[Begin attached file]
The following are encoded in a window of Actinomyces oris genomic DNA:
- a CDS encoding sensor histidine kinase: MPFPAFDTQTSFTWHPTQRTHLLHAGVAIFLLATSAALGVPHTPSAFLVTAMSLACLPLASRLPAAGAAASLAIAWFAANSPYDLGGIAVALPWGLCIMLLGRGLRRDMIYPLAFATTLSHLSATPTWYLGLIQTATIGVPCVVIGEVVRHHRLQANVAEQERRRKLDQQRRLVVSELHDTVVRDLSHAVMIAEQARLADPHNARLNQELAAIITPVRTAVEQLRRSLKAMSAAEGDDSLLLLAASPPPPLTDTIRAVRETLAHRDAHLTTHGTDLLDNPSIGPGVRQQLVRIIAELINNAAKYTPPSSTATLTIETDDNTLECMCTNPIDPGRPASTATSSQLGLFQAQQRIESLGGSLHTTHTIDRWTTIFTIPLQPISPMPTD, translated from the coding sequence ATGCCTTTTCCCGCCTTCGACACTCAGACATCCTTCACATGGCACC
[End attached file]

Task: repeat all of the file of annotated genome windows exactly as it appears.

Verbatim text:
The following are encoded in a window of Actinomyces oris genomic DNA:
- a CDS encoding sensor histidine kinase: MPFPAFDTQTSFTWHPTQRTHLLHAGVAIFLLATSAALGVPHTPSAFLVTAMSLACLPLASRLPAAGAAASLAIAWFAANSPYDLGGIAVALPWGLCIMLLGRGLRRDMIYPLAFATTLSHLSATPTWYLGLIQTATIGVPCVVIGEVVRHHRLQANVAEQERRRKLDQQRRLVVSELHDTVVRDLSHAVMIAEQARLADPHNARLNQELAAIITPVRTAVEQLRRSLKAMSAAEGDDSLLLLAASPPPPLTDTIRAVRETLAHRDAHLTTHGTDLLDNPSIGPGVRQQLVRIIAELINNAAKYTPPSSTATLTIETDDNTLECMCTNPIDPGRPASTATSSQLGLFQAQQRIESLGGSLHTTHTIDRWTTIFTIPLQPISPMPTD, translated from the coding sequence ATGCCTTTTCCCGCCTTCGACACTCAGACATCCTTCACATGGCACC